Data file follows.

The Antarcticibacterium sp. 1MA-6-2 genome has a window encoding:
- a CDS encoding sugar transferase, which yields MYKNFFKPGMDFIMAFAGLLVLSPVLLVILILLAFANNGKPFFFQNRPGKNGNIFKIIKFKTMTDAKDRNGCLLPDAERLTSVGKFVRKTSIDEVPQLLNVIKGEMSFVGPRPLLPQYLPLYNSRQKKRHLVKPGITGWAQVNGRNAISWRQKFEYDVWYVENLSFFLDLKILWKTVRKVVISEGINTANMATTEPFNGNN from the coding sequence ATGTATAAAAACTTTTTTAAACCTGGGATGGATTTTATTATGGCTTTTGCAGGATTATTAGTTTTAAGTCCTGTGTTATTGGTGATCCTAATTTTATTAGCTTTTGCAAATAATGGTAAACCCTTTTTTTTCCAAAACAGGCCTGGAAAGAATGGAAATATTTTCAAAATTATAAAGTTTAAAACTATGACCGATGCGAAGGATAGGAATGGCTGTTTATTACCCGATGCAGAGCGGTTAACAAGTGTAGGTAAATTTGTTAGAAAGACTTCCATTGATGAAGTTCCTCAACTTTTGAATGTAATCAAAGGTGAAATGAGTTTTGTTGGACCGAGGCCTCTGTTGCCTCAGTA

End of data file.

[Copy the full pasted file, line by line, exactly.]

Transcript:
The Antarcticibacterium sp. 1MA-6-2 genome has a window encoding:
- a CDS encoding sugar transferase, which yields MYKNFFKPGMDFIMAFAGLLVLSPVLLVILILLAFANNGKPFFFQNRPGKNGNIFKIIKFKTMTDAKDRNGCLLPDAERLTSVGKFVRKTSIDEVPQLLNVIKGEMSFVGPRPLLPQYLPLYNSRQKKRHLVKPGITGWAQVNGRNAISWRQKFEYDVWYVENLSFFLDLKILWKTVRKVVISEGINTANMATTEPFNGNN from the coding sequence ATGTATAAAAACTTTTTTAAACCTGGGATGGATTTTATTATGGCTTTTGCAGGATTATTAGTTTTAAGTCCTGTGTTATTGGTGATCCTAATTTTATTAGCTTTTGCAAATAATGGTAAACCCTTTTTTTTCCAAAACAGGCCTGGAAAGAATGGAAATATTTTCAAAATTATAAAGTTTAAAACTATGACCGATGCGAAGGATAGGAATGGCTGTTTATTACCCGATGCAGAGCGGTTAACAAGTGTAGGTAAATTTGTTAGAAAGACTTCCATTGATGAAGTTCCTCAACTTTTGAATGTAATCAAAGGTGAAATGAGTTTTGTTGGACCGAGGCCTCTGTTGCCTCAGTA